Typically, almost since the day that the bans came into place it seems to have been constantly raining. This has caused some confusion, resulting in environmental experts rushing to assure us all that the underground aquifers remain low and much of the rain is not being absorbed but going straight into the rivers and out to sea.
There have though been some interesting investigations looking at the reasons for the shortage of water, including three relatively dry winters. The fact that is never discussed though is the role of privatisation in the water shortages of the UK.
The stats make for stark reading. In the UK, where the public utility of water supply was privatised in 1989, some 25 per cent (3.4 billion litres a day) of water is lost through leaks. In Germany, where the water utilities remain under the public control of the municipalities, less than 10 per cent is lost. In Germany, the market liberalising tenets handed down by the European Union were rejected by the municipalities.
A look at one large water company, Thames, offers a glimpse of how the industry works. It was taken over in 2001 by the Germany Company RWE at a cost of £4.3 billion. Five years later it was bought by Kemble Water Ltd for £4.8 billion. Kemble is a consortium led by an investment fund run by the Australian Macquarie bank. Last December, the Abu Dhabi Investment company bought 9.9 per cent of Kemble and in January China Investment Corporation bought 8.68 per cent.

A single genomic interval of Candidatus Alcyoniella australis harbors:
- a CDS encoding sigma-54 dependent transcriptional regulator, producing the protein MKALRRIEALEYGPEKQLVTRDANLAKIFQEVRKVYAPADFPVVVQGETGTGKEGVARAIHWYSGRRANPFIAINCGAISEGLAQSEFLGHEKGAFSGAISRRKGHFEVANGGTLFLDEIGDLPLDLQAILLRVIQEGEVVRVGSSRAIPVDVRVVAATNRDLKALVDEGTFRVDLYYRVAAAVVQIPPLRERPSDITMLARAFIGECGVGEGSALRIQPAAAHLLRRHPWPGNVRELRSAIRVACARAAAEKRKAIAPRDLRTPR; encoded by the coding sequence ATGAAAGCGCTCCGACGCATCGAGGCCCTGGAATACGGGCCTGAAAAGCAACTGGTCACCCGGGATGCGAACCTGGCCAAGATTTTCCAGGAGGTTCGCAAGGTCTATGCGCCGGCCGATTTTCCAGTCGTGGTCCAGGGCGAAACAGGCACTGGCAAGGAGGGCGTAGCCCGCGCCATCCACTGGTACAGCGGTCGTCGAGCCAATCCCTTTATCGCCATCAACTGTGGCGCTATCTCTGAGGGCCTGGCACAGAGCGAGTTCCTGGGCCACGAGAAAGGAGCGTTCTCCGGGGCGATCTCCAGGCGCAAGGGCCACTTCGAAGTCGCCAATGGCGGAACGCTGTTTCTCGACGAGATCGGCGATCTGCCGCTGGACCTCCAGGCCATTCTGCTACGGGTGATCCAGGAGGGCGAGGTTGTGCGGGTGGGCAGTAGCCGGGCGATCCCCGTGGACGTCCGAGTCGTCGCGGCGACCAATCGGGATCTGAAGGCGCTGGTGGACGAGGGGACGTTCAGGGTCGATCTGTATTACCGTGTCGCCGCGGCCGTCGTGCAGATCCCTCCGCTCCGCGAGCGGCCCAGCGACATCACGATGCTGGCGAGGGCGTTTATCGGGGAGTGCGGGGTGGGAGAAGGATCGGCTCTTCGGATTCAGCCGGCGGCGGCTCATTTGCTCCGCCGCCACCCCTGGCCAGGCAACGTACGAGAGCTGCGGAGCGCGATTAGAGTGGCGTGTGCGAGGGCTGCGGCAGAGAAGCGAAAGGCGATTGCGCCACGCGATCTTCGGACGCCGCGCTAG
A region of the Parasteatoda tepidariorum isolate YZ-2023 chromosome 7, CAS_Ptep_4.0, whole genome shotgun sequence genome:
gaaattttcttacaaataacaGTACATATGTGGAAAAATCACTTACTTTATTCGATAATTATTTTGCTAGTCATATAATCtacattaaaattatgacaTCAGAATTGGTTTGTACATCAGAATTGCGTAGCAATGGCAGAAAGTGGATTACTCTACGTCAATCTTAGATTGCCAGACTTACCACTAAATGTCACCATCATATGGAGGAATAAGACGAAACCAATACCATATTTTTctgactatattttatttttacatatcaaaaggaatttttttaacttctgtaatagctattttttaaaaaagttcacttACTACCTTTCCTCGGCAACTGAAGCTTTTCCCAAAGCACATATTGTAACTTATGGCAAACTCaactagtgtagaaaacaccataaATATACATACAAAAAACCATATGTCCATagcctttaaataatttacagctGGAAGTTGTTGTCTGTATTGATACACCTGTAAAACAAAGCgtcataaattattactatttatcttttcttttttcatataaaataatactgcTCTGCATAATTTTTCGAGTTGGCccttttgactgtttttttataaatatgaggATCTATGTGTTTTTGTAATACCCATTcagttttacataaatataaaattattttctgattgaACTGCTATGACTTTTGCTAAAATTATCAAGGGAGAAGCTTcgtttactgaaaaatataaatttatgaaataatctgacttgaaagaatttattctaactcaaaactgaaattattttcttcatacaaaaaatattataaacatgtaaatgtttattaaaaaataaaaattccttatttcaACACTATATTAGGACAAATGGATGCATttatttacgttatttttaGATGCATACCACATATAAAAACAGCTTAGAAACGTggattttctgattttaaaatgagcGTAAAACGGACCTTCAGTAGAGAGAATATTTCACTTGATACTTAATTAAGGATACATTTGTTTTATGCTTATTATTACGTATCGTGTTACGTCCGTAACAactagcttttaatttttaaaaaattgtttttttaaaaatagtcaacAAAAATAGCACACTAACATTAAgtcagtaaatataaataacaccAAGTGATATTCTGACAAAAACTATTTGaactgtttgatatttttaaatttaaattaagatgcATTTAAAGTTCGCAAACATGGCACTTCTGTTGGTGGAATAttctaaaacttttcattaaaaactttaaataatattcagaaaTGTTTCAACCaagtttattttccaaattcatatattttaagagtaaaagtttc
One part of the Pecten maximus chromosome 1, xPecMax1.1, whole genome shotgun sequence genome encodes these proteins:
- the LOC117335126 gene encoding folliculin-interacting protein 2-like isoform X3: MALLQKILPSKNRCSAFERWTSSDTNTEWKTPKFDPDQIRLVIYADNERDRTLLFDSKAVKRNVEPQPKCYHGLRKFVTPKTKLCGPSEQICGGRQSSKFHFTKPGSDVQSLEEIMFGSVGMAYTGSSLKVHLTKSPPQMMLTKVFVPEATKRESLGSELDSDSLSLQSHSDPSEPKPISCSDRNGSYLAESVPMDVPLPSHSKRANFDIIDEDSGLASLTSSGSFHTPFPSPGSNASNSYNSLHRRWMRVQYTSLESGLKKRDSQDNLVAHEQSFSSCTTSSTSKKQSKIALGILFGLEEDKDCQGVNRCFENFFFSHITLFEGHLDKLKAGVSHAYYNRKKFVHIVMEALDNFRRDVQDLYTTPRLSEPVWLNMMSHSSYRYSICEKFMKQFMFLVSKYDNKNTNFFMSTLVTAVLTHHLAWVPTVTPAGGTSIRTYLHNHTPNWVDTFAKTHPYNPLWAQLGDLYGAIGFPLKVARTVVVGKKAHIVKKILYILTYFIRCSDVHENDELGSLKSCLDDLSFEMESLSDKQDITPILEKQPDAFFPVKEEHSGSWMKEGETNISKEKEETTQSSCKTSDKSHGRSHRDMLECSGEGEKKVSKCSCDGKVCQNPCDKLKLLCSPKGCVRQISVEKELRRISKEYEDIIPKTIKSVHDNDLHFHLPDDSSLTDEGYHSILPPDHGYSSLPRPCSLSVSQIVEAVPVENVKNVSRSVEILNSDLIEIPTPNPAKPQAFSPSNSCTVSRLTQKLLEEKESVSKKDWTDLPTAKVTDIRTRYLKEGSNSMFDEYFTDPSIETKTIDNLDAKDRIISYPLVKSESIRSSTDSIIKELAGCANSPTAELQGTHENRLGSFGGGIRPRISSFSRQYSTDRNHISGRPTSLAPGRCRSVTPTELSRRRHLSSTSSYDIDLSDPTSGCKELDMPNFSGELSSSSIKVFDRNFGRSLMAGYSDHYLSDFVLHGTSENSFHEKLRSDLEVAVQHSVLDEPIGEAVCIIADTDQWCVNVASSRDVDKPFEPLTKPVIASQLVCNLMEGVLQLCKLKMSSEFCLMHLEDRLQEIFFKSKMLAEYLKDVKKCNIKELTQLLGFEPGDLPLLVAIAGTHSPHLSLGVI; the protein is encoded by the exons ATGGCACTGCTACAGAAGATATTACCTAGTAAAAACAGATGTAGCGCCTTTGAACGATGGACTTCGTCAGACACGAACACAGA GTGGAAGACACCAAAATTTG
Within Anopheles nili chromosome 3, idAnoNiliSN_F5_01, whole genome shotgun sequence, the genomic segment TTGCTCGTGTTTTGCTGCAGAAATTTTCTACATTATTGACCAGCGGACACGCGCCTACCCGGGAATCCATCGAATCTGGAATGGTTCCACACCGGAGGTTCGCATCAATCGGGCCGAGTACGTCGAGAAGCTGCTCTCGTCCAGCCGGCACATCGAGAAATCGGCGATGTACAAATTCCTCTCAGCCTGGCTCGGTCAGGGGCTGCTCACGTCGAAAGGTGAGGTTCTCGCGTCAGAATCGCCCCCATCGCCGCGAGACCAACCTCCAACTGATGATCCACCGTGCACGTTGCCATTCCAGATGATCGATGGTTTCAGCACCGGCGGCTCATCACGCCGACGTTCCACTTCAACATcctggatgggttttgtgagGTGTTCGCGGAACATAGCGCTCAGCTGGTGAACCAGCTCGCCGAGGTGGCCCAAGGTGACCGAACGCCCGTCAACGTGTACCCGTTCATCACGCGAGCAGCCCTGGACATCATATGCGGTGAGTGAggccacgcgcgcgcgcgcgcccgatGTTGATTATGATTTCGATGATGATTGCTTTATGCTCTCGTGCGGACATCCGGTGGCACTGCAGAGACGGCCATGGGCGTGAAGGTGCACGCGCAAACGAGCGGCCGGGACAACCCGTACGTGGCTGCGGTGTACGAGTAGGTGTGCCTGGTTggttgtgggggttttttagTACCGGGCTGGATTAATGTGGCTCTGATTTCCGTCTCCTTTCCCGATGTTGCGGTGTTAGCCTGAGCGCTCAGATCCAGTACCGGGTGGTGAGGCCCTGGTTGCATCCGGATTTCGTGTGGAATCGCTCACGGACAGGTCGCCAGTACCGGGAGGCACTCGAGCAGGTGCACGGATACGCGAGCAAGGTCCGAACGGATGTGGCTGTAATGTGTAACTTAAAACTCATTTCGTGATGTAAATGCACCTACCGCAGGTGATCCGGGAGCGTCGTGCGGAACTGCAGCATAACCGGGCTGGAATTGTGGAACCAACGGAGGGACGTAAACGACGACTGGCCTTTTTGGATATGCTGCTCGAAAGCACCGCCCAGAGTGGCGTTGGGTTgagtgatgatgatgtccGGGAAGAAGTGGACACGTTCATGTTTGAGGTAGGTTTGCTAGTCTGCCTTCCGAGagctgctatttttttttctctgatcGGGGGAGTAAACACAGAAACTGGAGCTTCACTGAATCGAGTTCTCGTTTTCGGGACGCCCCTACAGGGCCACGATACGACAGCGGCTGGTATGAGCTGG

Now, despite all the vacuous comments of politicians about such investments being good for Britain, the reality is that these big players no doubt bought not for the common good of the British waterways but for an excellent dividend return on their investments.
A look at the company’s record on leakage since privatisation is also revealing. In 2006, Thames Water was leaking 900 mega litres per day. It missed its leaks target under the regulatory framework for the third year in a row and was fined. At the same time, the company declared a 31 per cent rise in pre-tax profits to £346.5 million.
Then, instead of a fine, the company were required to spend £150 million on repairs. This resulted in a reduction in leaks by 120 mega litres a day. Leakage fell to 668.9 mega litres per day in 2009/10 and has stayed at that level since.
More widely, the Guardian newspaper recently reported that despite the drought 11 of the 21 water companies will not be required to reduce their leakages by a single drop up to 2015. Leaks have been reduced by just 5 per cent since privatisation in 1989.
The average customer bill for water has risen by £64 since 2001 and is now £376, while the companies have collectively made a £2 billion in pre-tax profits and paid £1.5 billion in dividends to shareholders in 2010-11.
What these figures show is that privatisation is a real block in the way of dealing with drought and the wider challenges of climate change in the long term. The first priority is always the shareholder dividend. As long as hundreds of millions of pounds are being taken out in profit from the water industry then this is money not being spent on leaks and improving the network. The superior record of countries like Germany, which has not been silly enough to privatise public utilities like water, proves the point.
Until the common good is put at the centre of public policy in areas like water supply then the majority will continue to suffer and pay for the benefit of the few. It is a scandal that privatisation has now so become part of the public service landscape in this country that when subjects like the water supply are looked at it does not seem to even come up for discussion as a significant factor in the situation. It is as though the nonsense about private good/ public bad has so passed into the public psyche that it has now taken on the mantle of an unquestionable truth. This is simply not the case. Looking to the future if the challenges that climate change are going to increasingly present are to be met then public ownership of the utilities will have to be restored.